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Cocamidopropyl betaine

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Cocamidopropyl betaine
Cocamidopropyl betaine
IUPAC name [show] {[3-(dodecanoylamino)propyl] (dimethyl)ammonio}acetate
Identifiers
CAS number 86438-79-1
SMILES [show] CCCCCCCCCCCC(=O)NCCC[N+](C)(C)CC(=O)[O-]
Properties
Molecular formula C19H38N2O3
Molar mass 342.52 g/mol
Density x.xxx g/cm3
Except where noted otherwise, data are given for
materials in their standard state
(at 25°C, 100kPa)

Infobox references

Cocamidopropyl betaine (CAPB) is made from coconut oil reacted with chemicals[1] and is a zwitterionic surfactant with a quaternary ammonium cation in its molecule. It is a viscous pale yellow transparent liquid and is used as a surfactant in bath products like shampoos and hand soaps, and in cosmetics as an emulsifying agent and thickener, and to reduce irritation purely ionic surfactants would cause. It also serves as an antistatic agent in hair conditioners.

Cocamidopropyl betaine is a derivate of cocamide and glycine betaine (a form of betaine). See cocamide for the discussion of the length of carbon chain in the molecule.

Cocamidopropyl betaine is a medium strength surfactant which most often does not irritate skin or mucous membranes. That said, some studies indicate it is an allergen.[2][3][4] It also has antiseptic properties, making it suitable for personal sanitary products. It is compatible with other cationic, anionic, and nonionic surfactants.

Cocamidopropyl betaine to a significant degree has replaced cocamide DEA. Cocamidopropyl betaine is the active ingredient in Johnson & Johnson‘s Baby wash.

Contents

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[edit] CAPB Specification

CAPB is obtained as an aqueous solution in concentrations of about 30%.

  • Active ingredient 29.5 – 32.5%
  • Water 62 – 66%
  • NaCl 4.6 – 5.6%

Typical impurities of leading manufacturers today:

However, there are qualities in the market with up to 3% AA.

The impurities AA and DMAPA are most critical, as they have been shown to be responsible for skin sensitation reactions. These by-products can be avoided by a moderate excess chloroacetate and the exact adjustment of pH value during betainization reaction accompanied by regular analytical control.

[edit] Safety concerns relating to CAPB

CAPB has been claimed to cause allergic reactions in some users,[2][3][4] but a controlled pilot study has found that these cases may represent irritant reactions rather than true allergic reactions.[5] Furthermore, results of human studies have shown that CAPB has a low sensitizing potential if impurities with amidoamine (AA) and dimethylaminopropylamine (DMAPA) are low and tightly controlled.[6][7] Other studies have concluded that most apparent allergic reactions to CAPB are more likely due to amidoamine.[8][1]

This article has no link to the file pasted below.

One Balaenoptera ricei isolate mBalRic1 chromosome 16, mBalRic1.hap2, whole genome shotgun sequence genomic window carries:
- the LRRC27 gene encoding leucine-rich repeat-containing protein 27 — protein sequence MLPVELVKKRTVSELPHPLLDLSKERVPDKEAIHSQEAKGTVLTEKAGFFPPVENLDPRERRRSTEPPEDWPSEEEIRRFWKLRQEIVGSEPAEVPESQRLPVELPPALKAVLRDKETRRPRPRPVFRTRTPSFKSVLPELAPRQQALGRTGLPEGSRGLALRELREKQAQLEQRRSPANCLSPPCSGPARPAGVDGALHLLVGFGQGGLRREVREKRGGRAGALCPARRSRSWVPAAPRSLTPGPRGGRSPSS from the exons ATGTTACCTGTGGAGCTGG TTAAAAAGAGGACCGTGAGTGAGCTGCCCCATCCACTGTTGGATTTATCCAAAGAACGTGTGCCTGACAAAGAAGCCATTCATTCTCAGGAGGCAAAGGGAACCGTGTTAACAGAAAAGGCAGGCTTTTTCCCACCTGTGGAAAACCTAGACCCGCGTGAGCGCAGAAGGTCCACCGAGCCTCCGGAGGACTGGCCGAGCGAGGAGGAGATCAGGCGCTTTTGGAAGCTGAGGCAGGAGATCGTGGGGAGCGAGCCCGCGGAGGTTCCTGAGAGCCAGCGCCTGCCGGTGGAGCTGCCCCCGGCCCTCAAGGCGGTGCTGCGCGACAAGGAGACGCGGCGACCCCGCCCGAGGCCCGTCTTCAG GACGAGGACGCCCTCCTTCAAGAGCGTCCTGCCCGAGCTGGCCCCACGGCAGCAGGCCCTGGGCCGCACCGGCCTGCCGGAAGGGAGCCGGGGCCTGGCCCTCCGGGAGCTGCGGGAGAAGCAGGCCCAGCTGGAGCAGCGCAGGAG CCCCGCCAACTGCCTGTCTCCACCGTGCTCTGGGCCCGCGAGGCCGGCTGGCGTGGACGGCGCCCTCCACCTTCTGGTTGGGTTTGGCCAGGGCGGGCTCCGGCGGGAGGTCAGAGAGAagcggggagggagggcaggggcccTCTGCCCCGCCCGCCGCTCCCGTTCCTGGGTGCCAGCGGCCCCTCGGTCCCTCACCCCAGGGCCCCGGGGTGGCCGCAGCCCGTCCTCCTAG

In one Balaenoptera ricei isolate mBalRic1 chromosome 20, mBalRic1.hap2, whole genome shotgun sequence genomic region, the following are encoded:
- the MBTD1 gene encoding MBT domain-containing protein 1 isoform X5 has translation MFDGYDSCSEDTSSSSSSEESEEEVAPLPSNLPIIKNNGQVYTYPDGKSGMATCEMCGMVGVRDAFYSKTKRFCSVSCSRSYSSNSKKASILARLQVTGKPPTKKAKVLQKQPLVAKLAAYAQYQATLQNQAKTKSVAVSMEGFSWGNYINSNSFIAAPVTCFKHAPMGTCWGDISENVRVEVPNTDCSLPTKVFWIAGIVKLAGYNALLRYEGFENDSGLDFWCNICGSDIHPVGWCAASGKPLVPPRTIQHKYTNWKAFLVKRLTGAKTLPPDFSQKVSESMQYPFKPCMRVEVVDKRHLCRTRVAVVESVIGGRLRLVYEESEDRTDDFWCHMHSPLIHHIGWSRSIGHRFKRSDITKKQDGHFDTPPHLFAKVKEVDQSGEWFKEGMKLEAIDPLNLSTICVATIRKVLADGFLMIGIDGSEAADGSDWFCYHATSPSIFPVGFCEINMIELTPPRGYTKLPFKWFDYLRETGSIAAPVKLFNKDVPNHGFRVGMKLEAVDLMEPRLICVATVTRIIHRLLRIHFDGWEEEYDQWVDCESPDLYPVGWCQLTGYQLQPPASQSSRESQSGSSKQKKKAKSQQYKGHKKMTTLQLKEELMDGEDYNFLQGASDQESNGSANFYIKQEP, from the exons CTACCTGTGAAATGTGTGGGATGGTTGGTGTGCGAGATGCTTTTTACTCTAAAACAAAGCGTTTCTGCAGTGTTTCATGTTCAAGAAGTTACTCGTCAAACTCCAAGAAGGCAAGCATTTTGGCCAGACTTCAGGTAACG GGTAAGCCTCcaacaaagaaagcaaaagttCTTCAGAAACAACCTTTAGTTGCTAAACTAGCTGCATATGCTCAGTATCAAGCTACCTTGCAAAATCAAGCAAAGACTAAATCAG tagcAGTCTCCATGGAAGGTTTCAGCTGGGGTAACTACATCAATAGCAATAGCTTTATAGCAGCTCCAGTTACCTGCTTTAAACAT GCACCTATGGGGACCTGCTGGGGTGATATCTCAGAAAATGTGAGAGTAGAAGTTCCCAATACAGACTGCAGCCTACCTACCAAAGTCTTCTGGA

[edit] References

  1. ^ a b Foti C, Bonamonte D, Mascolo G, Corcelli A, Lobasso S, Rigano L, Angelini G. The role of 3-dimethylaminopropylamine and amidoamine in contact allergy to cocamidopropylbetaine. Contact Dermatitis. 2003 Apr;48(4):194-8. PMID 12786723 full textPDF(92.0KiB)
  2. ^ a b de Groot AC, van der Walle HB, Weyland JW. Contact allergy to cocamidopropyl betaine. Contact Dermatitis. 1995 Dec;33(6):419-22. PMID 8706401
  3. ^ a b Brand R, Delaney TA. Allergic contact dermatitis to cocamidopropylbetaine in hair shampoo. Australas J Dermatol. 1998 May;39(2):121-2. PMID 9611386
  4. ^ a b Mowad CM.Cocamidopropyl betaine allergy. Am J Contact Dermat. 2001 Dec;12(4):223-4. PMID 11753899
  5. ^ Shaffer KK, Jaimes JP, Hordinsky MK, Zielke GR, Warshaw EM. Allergenicity and cross-reactivity of coconut oil derivatives: A double-blind randomized controlled pilot study. Department of Dermatology, School of Medicine, University of Minnesota, MN, USA. Dermatitis. 2006 Jun;17(2):71-6. PMID 16956456
  6. ^ Fowler JF Jr, Zug KM, Taylor JS, Storrs FJ, Sherertz EA, Sasseville DA, Rietschel RL, Pratt MD, Mathias CG, Marks JG, Maibach HI, Fransway AF, Deleo VA, Belsito DV. Allergy to cocamidopropyl betaine and amidoamine in North America. Dermatitis. 2004 Mar;15(1):5-6. PMID 15573641
  7. ^ Korting HC, Parsch EM, Enders F, Przybilla B. Allergic contact dermatitis to cocamidopropyl betaine in shampoo. Department of Dermatology, Ludwig-Maximilians University Munich, Germany. J Am Acad Dermatol. 1992 Dec;27(6 Pt 1):1013-5. PMID 1479082
  8. ^ Fowler JF, Fowler LM, Hunter JE, Allergy to cocamidopropyl betaine may be due to amidoamine: a patch test and product use test study. Family & Occupational Dermatology, Inc., Louisville, Kentucky 40202, USA. Contact Dermatitis. 1997 Dec;37(6):276-81. PMID 9455630

[edit] External links